To Rome With LoveClosed Captioning
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Romance! Adventure! Hilarity! Italy! Woody Allen leads this all-star cast on a rollicking ride through the streets of one of the world’s greatest cities. Lovers and Fiancées, Opera Singers and Architects, the talented and the famous, and the youthful and the wise are all players within this ensemble tour-de-force, as their stories and lives magically criss-cross and collide throughout this engaging film. Also starring Alec Baldwin, Roberto Benigni, Penélope Cruz, Judy Davis, Jesse Eisenberg, Greta Gerwig and Ellen Page in a movie as incredible as Rome itself.
Movie Reviews from Rotten Tomatoes
- Reviews Counted: 164
- Fresh: 71
- Rotten: 93
- Average Rating: 5.4/10
Top Critics' Reviews
Rotten: Once upon a time, calling a movie "lesser Woody Allen" might be considered a slap in the face. Now, it's more-or-less expected.
Fresh: Most of the characters are archetypes, yet Allen treats them with genuine affection and avoids the bitterness that's marred much of his recent work.
Fresh: Allen's story moves along quite wonderfully, primarily because of his nuanced casting.
Rotten: Allen's Roman sojourn results in little more than a series of fanciful vignettes, occasionally insightful and not without the odd chuckle, but mostly just rather silly and inconsequential.
NOT WOODY'S BEST, BUT STILL WORTH A WATCH
In my opinion, Woody Allen has never truly directed a bad movie. Yes, among his more prominent films such as "Annie Hall", "Manhattan", and last year's impeccably crafted "Midnight In Paris", he's turned in his share of less-than-stellar pics ("Scoop", "Cassandra's Dream", and "You Will Meet a Tall Dark Stranger", to name a few). "To Rome With Love" can arguably be included in the latter category, as it's far from his strongest film. Even so, it still has a lot to offer in terms of comedy. The movie itself is set up in a very unique way, as it tells four separate yet interloping stories taking place in the city of Rome all at the same time. There's a young American architect reliving his youth, an average middle-class Roman who suddenly finds himself the city's biggest celebrity, a young provincial couple that gets caught up in different awkward romantic encounters, and an aging American opera director endeavoring to put a singing mortician on stage. While these small tales are certainly intriguing in bits and pieces, they simply aren't strong or consistently entertaining enough to hold the movie together on its own. Sure, they each have their own amusing comic moments (such as when Roberto Benigni's character all of a sudden becomes bombarded by a wave of paparazzi everywhere he goes for no real reason), but after a while, the gags start to feel tired and overly silly. Not to say that they aren't funny because most of them are. It's just that Allen's focus on humor over character development and insightful storytelling takes its toll in the long run. On the upside, the acting here is fantastic like in any of Woody's films. Ellen Page, Jesse Eisenberg, and Alec Baldwin are the flick's biggest highlights, as their scenes actually have the most depth. It's too bad that their overall screen time isn't nearly as long as it should be. Penelope Cruz also makes for a particularly entertaining addition to the cast, even if the role given to her is almost entirely forgettable. I certainly wouldn't call "To Rome With Love" Allen's worst movie, not at all. But given all its shortcomings, it does leave a lot to be desired. If the characters were more well-developed and the screenplay wasn't so all over the place, this film might've been more promising. But for what it delivered, I can't say that I was entirely let down, just slightly disappointed. While it may not be as brilliant or magical as "Midnight In Paris", this decent little indie comedy is still worth a solid rent for any Woody fan.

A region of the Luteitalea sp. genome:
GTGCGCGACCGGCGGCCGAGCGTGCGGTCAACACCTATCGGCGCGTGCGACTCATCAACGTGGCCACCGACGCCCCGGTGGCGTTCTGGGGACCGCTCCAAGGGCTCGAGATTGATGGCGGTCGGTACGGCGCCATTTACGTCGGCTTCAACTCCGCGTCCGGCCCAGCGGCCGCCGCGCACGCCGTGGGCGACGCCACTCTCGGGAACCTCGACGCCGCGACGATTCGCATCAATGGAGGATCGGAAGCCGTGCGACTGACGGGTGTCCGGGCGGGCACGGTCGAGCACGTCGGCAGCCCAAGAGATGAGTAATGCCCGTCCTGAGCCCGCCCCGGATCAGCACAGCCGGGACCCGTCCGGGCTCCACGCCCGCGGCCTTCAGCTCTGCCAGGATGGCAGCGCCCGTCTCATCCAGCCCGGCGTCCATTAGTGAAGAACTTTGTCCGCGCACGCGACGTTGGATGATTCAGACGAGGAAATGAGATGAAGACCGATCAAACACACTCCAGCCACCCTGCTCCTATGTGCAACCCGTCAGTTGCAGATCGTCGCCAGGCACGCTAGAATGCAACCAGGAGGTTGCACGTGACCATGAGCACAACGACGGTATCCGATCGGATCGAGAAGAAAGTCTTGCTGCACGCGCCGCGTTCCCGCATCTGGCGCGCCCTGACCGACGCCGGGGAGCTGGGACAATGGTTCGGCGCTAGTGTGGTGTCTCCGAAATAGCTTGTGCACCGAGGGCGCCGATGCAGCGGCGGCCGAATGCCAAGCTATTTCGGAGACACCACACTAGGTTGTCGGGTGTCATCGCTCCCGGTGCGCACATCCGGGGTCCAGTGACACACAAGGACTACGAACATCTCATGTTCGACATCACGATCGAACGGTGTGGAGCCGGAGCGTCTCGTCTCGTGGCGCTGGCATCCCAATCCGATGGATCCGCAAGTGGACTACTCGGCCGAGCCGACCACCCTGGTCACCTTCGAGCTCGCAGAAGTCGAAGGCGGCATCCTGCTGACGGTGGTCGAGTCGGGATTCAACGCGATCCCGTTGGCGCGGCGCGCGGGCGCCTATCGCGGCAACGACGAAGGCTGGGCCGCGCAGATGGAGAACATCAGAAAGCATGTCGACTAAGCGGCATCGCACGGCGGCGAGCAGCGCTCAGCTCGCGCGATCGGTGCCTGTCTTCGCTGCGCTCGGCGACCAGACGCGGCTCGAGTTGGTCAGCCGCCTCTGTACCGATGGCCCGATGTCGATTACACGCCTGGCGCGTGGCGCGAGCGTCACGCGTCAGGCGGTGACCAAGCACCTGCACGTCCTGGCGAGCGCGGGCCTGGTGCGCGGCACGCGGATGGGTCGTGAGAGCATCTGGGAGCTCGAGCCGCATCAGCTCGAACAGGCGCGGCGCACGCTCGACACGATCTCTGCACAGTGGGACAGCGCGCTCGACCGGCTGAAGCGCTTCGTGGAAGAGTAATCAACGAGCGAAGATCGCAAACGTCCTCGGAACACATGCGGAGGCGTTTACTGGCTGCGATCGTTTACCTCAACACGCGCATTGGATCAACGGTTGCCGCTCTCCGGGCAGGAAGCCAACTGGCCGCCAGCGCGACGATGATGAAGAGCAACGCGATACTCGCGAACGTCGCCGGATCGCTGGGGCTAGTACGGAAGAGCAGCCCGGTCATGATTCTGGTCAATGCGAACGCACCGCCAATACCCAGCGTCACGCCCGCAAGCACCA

TYPICAL WODDY ALLEN
You know, I've always been a true Woody Allen fan. His work is unique, funny, and just plane strange at times. His previous film, before "To Rome With Love", was the classic and Oscar nominated "Midnight in Paris." All I have to say is that "To Rome..." Is absolutely no match for it. Yes, it's funny. Yes, the cast is great (and its awesome to see Allen acting again too), but the film itself was weak. The plot was all over the place and the characters were underdeveloped. It's worth the rent though. Maybe I'm being to harsh...? I don't know. I just had very high expectations after the magical "Paris."
Very funny homage to Fellini, opera, & being human
wonderful skewer of reality TV, the varieties of lovers's remorse + a send up of Shakesperian mistaken identity and being lost in the woods. Pitch perfect casting. If you don't have a sense of humor don't rent it though, because it's not a blockbuster, only a warm, affectionate nod to human nature, Rome and Roma with a little 8 ½ tossed in